Louisville’s Tanja Kyliainen moved up a few spots to finish fourth in 4:03.51. Madisyn Cox from Texas was just behind her with her time of 4:03.63.

Minnesota’s Brooke Zeiger was sixth at 4:05.27, Amanda Carner from Tennessee was seventh at 4:05.97, and Jessica Thielmann from Florida rounded out the final with her time of 4:07.55.

Nevada’s Yawen Li dropped close to two seconds to win the B final of the 400 IM with her time of 4:05.56. California’s Kelly Naze also made a big jump from 8th to 2nd in the heat with her time of 4:07.07.

100 BUTTERFLY – FINALS

  • NCAA – 49.89 – Kelsi Worrell, Louisville – 2015
  • Championship – 49.89 – Kelsi Worrell, Louisville – 2015
  • American – 49.89 – Kelsi Worrell, Louisville – 2015
  • US Open – 49.89 – Kelsi Worrell, Louisville – 2015
  • 2014 Champion – Felicia Lee, Stanford – 51.27

Louisville’s Kelsi Worrell made history for the second time today, breaking her own American record to win the NCAA title with her new record time of 49.81. She is first female NCAA champion ever from the University of Louisville.

Denver’s Sam Corea dropped from her prelim time to finish second with her time of 50.86.

USC’s Kendyl Stewart finished third at 50.92, dropping a little from her prelim swim. The final swimmer under 51 seconds was California’s Farida Osman at 50.94.

Natalie Hinds from Florida picked up fifth place with her time of 51.30, and Tina Bechtel from Kentucky was sixth at 51.68.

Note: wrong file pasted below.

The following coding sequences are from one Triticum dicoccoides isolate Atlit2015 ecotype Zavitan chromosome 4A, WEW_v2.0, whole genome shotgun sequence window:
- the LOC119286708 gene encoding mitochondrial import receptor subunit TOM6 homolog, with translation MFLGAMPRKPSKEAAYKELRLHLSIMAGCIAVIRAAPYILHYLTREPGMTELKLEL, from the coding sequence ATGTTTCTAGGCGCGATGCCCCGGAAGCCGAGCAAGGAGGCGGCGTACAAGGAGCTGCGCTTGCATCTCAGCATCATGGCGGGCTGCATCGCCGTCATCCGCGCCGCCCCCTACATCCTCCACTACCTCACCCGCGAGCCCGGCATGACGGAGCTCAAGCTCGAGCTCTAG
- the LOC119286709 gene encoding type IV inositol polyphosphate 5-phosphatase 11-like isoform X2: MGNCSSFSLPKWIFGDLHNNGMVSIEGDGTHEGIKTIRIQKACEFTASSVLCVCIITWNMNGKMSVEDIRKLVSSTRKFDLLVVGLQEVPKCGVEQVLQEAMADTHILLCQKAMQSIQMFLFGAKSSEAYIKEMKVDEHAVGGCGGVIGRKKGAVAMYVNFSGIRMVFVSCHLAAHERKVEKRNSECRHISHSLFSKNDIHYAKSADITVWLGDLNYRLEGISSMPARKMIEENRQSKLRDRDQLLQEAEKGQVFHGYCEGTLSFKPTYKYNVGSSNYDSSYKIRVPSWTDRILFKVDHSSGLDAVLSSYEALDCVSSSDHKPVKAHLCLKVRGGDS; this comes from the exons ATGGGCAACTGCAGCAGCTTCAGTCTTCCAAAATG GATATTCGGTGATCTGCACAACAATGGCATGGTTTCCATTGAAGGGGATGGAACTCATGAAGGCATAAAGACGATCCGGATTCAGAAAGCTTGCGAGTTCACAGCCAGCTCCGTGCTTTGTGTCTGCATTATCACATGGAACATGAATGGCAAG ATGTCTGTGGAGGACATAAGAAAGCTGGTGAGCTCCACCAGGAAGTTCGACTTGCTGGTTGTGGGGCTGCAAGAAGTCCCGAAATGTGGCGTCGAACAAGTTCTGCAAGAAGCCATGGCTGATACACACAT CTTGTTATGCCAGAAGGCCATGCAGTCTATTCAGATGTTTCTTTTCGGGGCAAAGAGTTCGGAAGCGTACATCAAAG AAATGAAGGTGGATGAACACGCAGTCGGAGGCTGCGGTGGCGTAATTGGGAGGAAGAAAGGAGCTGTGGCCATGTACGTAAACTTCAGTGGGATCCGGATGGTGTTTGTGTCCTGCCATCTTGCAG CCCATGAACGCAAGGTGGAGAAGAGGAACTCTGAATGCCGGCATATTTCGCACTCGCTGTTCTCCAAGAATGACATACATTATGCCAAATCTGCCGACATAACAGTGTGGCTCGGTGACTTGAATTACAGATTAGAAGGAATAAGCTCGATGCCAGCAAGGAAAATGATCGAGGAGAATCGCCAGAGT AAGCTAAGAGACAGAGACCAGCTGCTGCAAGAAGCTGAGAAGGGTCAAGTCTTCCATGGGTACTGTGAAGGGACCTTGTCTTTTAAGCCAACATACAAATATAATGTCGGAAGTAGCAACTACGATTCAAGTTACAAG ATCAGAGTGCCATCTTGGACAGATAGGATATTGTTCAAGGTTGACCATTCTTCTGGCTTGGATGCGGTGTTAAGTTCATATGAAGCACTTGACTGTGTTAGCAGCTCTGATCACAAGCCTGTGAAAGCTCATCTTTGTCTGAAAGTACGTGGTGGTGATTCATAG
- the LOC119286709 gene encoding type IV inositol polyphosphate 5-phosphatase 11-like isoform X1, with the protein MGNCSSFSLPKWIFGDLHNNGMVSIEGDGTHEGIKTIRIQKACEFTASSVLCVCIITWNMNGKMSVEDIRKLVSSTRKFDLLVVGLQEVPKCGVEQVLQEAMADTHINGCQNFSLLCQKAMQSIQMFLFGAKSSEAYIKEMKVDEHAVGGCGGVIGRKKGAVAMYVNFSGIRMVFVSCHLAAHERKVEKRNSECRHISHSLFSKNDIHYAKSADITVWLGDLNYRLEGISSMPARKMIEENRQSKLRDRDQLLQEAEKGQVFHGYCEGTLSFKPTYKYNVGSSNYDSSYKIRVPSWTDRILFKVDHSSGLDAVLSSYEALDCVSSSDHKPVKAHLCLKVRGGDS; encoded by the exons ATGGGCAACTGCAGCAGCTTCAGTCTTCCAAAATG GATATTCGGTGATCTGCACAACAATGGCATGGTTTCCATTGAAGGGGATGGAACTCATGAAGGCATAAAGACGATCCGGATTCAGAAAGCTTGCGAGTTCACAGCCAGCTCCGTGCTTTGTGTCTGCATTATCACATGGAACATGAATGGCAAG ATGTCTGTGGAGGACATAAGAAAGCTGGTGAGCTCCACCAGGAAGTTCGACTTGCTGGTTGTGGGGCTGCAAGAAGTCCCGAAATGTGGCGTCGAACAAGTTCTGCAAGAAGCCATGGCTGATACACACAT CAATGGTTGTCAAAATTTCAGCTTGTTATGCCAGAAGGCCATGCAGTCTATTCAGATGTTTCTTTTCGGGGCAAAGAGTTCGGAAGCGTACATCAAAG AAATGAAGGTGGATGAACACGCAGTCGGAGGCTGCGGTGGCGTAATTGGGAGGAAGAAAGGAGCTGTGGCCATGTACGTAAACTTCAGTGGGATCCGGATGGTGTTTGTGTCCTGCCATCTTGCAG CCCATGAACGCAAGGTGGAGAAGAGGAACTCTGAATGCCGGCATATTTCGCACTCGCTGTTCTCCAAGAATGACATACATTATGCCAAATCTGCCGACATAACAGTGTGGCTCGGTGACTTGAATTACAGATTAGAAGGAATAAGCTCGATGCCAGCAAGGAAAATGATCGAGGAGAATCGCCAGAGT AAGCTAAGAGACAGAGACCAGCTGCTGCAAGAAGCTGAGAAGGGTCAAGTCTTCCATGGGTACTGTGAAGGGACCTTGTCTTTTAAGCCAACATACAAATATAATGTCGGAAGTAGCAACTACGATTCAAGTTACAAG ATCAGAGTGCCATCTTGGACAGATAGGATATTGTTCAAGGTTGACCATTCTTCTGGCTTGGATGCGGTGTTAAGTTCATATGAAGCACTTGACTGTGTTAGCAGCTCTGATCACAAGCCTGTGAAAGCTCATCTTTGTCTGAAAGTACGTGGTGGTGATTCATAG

Missouri’s Dani Barbiea added a seventh place finish at 51.73 and Florida State’s Chelsea Britt rounded out the A final with her time of 52.49.

Rachel Bootsma made another big move for California by stepping up to win the B final with her time of 51.53. Georiga’s Lauren Harrington finished second in the heat at 51.79.

200 FREESTYLE – FINALS

  • NCAA – 1:40.31 – Missy Franklin, California – 2014
  • Championship – 1:40.31 – Missy Franklin, California – 2014
  • American – 1:40.31 – Missy Franklin, California – 2014
  • US Open – 1:40.31 – Missy Franklin, California – 2014
  • 2014 Champion – Missy Franklin, California – 1:40.31

With the third American record of the day, Missy Franklin becomes the first woman in history to break the 1:40 barrier in the 200 freestyle with her time of 1:39.10. She was out a full second faster than last year at the 100 yard mark.

Stanford’s Simone Manuel finished second with a time of 1:41.45. Her teammate, Lia Neal, finished just behind her in third at 1:42.65.

California’s second swimmer, Cierra Runge, reached in for fourth with a half second drop to post a 1:43.23. Cal’s third finalist, Caroline Piehl, picked up 8th place points with her 1:44.30.

Indiana’s Kennedy Goss added a fifth place finish at 1:43.52, followed by USC’s Chelsea Chenault at 1:43.90 and Leah Smith from Virginia in seventh with a 1:44.00.

Cal’s Camille Cheng dropped more than a second to win the B final with a time of 1:42.82. Penn State’s Alyson Ackman was second in the heat at 1:43.79.